The Fairchild Aerial Camera Corporation of Farmingdale, Long Island, New York, entered the aircraft engine business in 1925, by forming the Fairchild-Caminez Engine Corporation to develop and produce air-cooled engines for the US Army Air Corps. The company was eventually renamed the Fairchild Engine and Airplane Corp. During the 1930’s they developed the Ranger L-440 (an inverted inline-6) that initially developed 175 HP. This engine was continually refined and ultimately produced 220 HP.

Over 6,500 of these engines were produced and they were used in a large number of different aircraft: Douglas O-14, Fairchild trainers (PT-19, T-19, PT-26), UC-61, UC-86, Northwestern-Waco PG-2, J-4F, Falconar SAL Mustang (a Canadian 2/3 scale P-51D Mustang kit-built), Grumman G-44 Widgeon, and St. Louis PT-LM-4.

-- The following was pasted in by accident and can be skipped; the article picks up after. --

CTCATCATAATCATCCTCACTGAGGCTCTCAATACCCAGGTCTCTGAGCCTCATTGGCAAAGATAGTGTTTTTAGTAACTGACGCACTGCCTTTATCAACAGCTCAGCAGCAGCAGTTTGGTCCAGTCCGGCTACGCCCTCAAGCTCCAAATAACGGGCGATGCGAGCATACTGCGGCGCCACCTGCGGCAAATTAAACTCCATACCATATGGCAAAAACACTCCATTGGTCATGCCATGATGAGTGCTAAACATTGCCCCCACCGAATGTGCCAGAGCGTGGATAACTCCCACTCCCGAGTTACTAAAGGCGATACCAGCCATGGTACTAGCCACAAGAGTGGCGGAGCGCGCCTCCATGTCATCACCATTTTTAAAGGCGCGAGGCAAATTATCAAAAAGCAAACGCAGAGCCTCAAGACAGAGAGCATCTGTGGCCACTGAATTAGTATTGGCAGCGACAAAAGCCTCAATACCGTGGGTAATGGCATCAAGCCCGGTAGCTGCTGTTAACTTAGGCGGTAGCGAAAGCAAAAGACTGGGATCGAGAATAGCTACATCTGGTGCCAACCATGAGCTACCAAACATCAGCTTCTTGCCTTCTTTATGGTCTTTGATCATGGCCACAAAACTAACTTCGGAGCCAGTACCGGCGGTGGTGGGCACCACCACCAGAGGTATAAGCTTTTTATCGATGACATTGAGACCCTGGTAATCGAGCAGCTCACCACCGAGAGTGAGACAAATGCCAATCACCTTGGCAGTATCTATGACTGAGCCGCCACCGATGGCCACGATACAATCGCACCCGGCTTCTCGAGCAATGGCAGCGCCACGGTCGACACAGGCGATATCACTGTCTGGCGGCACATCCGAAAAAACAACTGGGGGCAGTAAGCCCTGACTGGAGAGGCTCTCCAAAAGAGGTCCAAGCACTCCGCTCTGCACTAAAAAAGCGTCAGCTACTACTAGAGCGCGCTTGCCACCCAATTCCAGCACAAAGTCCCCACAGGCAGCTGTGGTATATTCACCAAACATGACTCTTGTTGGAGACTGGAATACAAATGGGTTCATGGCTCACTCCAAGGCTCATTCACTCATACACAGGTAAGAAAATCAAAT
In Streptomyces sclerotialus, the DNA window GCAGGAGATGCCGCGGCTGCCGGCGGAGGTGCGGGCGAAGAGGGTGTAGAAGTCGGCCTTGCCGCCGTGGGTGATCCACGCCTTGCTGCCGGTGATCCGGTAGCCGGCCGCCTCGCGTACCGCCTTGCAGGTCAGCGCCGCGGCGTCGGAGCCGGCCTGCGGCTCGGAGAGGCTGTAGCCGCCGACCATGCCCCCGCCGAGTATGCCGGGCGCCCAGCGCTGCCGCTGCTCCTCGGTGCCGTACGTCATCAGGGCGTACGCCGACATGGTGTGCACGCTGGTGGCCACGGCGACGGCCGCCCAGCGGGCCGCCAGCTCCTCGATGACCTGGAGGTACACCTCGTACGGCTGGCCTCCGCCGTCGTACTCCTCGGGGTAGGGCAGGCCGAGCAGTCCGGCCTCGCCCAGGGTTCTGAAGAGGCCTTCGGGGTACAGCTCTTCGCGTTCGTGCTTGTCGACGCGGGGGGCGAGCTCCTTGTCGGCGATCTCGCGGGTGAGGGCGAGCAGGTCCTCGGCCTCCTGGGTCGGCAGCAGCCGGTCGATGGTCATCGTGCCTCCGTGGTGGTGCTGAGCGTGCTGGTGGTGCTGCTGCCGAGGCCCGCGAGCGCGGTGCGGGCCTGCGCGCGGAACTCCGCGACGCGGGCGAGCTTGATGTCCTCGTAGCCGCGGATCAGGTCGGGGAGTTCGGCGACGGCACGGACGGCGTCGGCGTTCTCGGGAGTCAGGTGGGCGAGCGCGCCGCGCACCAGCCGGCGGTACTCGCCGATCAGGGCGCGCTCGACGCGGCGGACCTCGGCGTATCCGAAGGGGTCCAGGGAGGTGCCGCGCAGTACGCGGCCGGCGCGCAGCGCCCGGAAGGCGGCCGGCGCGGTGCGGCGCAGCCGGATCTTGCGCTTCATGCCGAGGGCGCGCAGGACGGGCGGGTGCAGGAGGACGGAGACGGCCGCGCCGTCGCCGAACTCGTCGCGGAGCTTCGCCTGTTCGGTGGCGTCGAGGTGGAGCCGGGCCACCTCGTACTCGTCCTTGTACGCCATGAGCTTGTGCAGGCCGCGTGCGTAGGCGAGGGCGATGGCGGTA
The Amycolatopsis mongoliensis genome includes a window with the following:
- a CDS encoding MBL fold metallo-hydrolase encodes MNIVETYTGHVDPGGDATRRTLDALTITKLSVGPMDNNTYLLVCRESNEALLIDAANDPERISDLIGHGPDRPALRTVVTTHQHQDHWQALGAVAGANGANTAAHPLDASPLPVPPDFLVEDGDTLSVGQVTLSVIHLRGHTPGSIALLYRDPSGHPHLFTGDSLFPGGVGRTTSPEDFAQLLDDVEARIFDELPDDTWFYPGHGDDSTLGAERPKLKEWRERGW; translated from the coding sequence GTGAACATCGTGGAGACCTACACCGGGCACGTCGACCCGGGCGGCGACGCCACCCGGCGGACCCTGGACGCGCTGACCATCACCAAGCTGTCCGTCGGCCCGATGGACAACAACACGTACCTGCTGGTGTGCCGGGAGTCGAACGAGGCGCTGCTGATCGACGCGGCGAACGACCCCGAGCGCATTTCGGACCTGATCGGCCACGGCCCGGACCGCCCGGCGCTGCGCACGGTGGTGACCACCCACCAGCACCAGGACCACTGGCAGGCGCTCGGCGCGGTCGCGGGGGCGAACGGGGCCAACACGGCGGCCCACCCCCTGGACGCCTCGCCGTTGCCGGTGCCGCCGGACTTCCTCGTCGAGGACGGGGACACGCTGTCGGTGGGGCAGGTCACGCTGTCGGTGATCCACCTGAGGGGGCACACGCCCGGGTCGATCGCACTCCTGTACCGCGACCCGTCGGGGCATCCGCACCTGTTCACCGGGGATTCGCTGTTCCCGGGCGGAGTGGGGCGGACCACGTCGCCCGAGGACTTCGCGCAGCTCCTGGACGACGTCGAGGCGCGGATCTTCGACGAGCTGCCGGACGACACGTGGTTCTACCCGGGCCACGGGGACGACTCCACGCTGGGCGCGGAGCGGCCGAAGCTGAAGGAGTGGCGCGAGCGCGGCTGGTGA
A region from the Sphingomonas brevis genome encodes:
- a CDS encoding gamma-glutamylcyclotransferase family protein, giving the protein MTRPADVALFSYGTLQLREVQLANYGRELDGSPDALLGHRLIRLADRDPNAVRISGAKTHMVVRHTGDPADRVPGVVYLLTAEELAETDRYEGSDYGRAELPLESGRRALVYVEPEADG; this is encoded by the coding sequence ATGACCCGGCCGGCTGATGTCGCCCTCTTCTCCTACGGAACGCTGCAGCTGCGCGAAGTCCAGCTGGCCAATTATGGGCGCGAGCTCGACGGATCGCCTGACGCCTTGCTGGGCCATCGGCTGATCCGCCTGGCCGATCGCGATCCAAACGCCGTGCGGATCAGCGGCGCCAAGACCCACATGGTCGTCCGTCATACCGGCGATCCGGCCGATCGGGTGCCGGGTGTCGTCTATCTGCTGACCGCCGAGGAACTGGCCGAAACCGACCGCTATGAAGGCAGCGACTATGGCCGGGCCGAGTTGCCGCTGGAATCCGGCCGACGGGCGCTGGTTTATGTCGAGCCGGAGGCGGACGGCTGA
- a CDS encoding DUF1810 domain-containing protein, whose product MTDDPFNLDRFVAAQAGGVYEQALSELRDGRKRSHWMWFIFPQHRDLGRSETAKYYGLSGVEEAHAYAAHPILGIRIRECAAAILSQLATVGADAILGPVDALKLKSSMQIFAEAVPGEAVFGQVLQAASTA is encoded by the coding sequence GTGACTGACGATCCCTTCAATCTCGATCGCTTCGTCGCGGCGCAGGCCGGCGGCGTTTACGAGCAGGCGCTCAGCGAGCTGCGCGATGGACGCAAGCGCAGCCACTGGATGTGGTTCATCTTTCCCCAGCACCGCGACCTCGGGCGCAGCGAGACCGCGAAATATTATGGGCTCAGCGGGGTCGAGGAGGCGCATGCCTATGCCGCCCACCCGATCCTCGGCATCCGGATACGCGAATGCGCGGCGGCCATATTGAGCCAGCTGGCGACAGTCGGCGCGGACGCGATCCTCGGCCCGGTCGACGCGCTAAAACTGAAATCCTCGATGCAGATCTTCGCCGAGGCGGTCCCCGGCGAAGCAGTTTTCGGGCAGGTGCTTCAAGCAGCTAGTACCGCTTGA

The advantages of an inline, inverted engine are that pilot forward visibility in increased and drag is reduced due to the cylinders being in a straight line presenting a reduced frontal area (exposure to the airflow).

Engine Name
Ranger L-440
Manufactured by:Fairchild Engine and Airplane Corp.
Cylinder Configuration
inverted inline
Number of Cylinders
Bore (inches)
Stroke (inches)
Displacement (cubic inches)
Fuel Type
magneto with dual spark ignition
Horsepower (max for T.O.)
175 (for 6-440C-2 version)
Rated RPM
Compression Ratio
6 to 1
Cooling System
Dry Weight (lb)